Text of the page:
The doormen get more respect, because they’re like the street guy. There’s a certain toughness about doormen. This job has toughened me like you wouldn’t believe. It made a man out of me. When you’re working at the front desk, or as the concierge or bellman, it’s management and guests that you have to deal with. Those are your two biggest “foes,” for lack of a better word. But when you’re the doorman, it’s the life of the street that you have to deal with — homeless people, pedicab drivers, CD hustlers. Homeless people actually come up and pick fights with me. When you’re inside, you’re safe — you’re in the lobby. Not out on the street.

It’s a daily war between doormen and cabbies, like the Yankees vs. the Red Socks
It’s like the socials and the greasers. The Yankees and the Red Socks. The doormen puff out their chests like they’re the king of the sidewalk, but the cabbies aren’t having it. Basically, if I had a nickel for every time a taxi driver has screamed “You’re a ****ing ***hole!,” I’d have lots of nickels.

Only four to taxi? Not always
New York law is a maximum of four passengers in a taxi. People assume it’s my fault that this is the law. Anyway, a cab’s not going to take more than four people to just drive five blocks. But, during the shift change? At 4 or 5 o’clock? (Dumbest thing in the world, by the way, that the shift change is at rush hour. Dumbest thing in the world.) But, anyway, that’s when they’ll take more than four people. Most cabbies live in Queens. What’s in Queens? LaGuardia. JFK. Cabbies will come up to the hotel, with their lights off, which is illegal, and ask “JFK? LaGuardia?” That’s also illegal — to ask where people are going before they get in. If you say “no” to JFK or LaGuardia, they’ll roar off. But otherwise, they’ll pack them in.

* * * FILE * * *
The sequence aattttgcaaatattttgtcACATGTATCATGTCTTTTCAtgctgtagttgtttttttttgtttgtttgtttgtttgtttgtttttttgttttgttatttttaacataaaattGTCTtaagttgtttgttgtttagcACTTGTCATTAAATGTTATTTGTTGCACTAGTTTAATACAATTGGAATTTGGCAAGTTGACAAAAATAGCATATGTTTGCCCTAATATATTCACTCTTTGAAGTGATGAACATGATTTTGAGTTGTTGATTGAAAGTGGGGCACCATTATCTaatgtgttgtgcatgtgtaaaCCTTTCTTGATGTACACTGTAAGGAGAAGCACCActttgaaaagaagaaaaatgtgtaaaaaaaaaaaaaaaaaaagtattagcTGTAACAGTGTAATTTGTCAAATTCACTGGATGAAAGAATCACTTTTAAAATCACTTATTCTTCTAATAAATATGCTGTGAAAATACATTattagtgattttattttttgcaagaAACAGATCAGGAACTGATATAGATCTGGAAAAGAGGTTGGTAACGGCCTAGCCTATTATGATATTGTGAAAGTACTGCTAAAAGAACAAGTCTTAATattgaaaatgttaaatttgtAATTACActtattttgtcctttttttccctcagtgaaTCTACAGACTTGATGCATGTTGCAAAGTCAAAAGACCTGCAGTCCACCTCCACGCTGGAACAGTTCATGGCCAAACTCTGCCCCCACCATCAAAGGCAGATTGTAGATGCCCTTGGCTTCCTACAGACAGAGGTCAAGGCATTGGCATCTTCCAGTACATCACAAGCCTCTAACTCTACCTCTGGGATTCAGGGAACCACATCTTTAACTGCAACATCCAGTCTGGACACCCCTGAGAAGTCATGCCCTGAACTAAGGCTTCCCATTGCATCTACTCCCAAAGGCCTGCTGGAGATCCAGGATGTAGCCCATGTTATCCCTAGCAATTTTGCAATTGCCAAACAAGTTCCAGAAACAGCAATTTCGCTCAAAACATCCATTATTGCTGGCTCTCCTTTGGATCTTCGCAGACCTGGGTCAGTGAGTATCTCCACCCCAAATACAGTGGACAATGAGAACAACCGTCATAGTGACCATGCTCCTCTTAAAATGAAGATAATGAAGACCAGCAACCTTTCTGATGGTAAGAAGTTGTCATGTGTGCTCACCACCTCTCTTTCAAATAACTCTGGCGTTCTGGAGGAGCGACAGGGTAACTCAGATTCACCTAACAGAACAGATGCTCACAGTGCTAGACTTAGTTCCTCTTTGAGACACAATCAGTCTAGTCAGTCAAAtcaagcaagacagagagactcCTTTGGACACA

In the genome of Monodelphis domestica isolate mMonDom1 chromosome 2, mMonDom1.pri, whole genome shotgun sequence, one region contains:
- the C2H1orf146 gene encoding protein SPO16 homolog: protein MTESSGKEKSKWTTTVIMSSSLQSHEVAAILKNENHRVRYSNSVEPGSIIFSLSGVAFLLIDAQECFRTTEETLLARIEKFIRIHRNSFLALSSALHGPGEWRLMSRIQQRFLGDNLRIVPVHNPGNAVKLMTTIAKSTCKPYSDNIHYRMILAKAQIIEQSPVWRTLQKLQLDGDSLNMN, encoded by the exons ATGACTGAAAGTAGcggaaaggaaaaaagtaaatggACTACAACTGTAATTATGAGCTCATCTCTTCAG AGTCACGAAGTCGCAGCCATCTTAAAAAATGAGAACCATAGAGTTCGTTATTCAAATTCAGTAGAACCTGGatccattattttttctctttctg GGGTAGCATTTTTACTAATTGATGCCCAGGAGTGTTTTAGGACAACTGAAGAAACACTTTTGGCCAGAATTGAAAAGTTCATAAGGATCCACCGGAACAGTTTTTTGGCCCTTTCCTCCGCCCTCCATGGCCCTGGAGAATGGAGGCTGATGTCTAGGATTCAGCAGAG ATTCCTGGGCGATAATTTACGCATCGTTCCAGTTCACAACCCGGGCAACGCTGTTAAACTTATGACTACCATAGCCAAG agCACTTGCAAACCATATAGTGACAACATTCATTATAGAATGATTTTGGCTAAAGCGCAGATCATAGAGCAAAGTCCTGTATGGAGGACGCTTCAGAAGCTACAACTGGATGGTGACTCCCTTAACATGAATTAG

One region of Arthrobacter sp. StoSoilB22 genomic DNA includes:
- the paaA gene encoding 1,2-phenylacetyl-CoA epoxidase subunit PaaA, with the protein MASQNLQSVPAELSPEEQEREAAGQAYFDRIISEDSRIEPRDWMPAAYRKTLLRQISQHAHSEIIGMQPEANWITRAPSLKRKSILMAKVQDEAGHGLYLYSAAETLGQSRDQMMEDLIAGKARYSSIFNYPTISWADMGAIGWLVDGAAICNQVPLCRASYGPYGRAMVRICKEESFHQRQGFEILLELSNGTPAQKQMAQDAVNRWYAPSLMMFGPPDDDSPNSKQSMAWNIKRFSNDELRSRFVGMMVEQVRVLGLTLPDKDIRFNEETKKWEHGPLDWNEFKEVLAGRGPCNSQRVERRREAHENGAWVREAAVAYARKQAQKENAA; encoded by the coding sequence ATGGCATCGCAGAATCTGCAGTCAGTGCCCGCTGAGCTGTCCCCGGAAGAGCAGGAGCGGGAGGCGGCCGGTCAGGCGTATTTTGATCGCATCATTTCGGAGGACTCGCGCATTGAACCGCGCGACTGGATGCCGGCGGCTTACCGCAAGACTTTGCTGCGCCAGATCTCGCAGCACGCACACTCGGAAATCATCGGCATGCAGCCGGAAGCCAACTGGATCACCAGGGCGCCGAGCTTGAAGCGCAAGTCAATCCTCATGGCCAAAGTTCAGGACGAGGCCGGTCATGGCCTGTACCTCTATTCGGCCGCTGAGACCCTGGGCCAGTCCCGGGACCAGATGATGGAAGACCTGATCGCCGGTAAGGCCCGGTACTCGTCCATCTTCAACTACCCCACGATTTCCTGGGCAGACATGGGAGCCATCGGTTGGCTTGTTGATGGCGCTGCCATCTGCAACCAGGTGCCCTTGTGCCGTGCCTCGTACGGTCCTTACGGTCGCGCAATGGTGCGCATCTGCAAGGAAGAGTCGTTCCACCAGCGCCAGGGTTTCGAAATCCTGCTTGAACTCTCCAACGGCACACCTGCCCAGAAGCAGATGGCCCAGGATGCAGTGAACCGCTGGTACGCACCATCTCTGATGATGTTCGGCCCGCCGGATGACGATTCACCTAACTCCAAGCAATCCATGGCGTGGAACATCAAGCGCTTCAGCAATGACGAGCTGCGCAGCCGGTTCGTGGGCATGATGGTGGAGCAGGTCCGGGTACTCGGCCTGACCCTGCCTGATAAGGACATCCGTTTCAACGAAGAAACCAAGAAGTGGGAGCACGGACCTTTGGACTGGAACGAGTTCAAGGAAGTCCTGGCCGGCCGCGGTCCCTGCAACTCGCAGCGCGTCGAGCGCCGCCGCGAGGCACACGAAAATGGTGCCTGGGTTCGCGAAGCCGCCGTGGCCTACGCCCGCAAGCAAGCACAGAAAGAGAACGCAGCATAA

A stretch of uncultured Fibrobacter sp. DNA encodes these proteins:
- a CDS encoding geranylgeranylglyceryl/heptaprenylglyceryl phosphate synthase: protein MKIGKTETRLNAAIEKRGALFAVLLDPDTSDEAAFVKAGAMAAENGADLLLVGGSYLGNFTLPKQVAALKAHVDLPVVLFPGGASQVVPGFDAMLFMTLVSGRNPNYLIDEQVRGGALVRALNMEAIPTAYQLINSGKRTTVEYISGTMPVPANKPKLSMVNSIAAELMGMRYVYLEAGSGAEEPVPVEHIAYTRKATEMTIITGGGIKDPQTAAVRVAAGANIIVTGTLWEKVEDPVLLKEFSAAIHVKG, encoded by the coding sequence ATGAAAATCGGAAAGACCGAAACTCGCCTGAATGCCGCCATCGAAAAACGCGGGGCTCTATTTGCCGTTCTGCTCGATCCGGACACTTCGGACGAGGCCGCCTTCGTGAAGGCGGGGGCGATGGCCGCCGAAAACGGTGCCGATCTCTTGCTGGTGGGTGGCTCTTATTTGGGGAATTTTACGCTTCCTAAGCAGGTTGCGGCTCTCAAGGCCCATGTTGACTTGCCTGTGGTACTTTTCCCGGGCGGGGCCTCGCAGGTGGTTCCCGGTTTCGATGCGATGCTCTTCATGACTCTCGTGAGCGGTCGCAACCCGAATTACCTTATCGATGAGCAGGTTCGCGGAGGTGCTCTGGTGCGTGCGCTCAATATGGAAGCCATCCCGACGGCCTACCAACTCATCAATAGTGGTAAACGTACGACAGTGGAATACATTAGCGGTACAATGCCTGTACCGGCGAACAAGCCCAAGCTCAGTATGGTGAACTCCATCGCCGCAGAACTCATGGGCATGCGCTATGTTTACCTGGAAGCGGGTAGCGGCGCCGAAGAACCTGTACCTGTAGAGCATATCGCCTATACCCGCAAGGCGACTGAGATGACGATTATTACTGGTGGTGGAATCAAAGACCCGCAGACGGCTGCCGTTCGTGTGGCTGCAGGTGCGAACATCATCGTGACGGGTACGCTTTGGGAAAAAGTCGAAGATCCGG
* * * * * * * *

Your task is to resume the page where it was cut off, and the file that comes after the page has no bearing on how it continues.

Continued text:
No parking places? Actually, yes there are
The loading zone is our real estate. Always, always ask the doorman if you need to park your car. The doorman can usually find you a much better deal than the parking garage. What we’ll basically say is “Hey, it’s up to you. You can park in the garage, where the guys will whack it around, and you’ll have to tip the guy going in, and tip going out, and there will probably be a line. It’ll cost you $25. Or, you and I can work something out…” Most people will then get it. We park cars in the loading zone and then put a valet ticket on it, and traffic cops won’t touch it. The traffic cops are pretty decent with us. Why? Because we’ll flip out on them. Anyway, we’ll then watch over your car until you return.

With bellmen, you better pay up
I work as a bellman at the hotel once a week, but it’s a friend of mine, Jacob Tomsky, who wrote the excellent Heads in Beds, who explained it best, about bellmen and their tips. Basically, the bellman puts on a big show in the elevator for the guests: He tells you all about New York, he gets to know you, he makes sure you know he’s your friend. And then, when you’re in the room, he puts down the bags, he hands you the keys, the demeanor changes, and it’s like the waiter putting down the check on the table. The eyes go cold. It’s tip time.

Yes, we get kickbacks, but…
For the concierge, unless you ask for a restaurant specifically, any restaurant they send you to is probably going to give them something for the referral. I also get a kickback from an Italian restaurant that’s near the hotel. We’ll get like $5 a head. But, most of these restaurants, we’d recommend anyway. We’re not going to send you to a piece-of-s*it restaurant.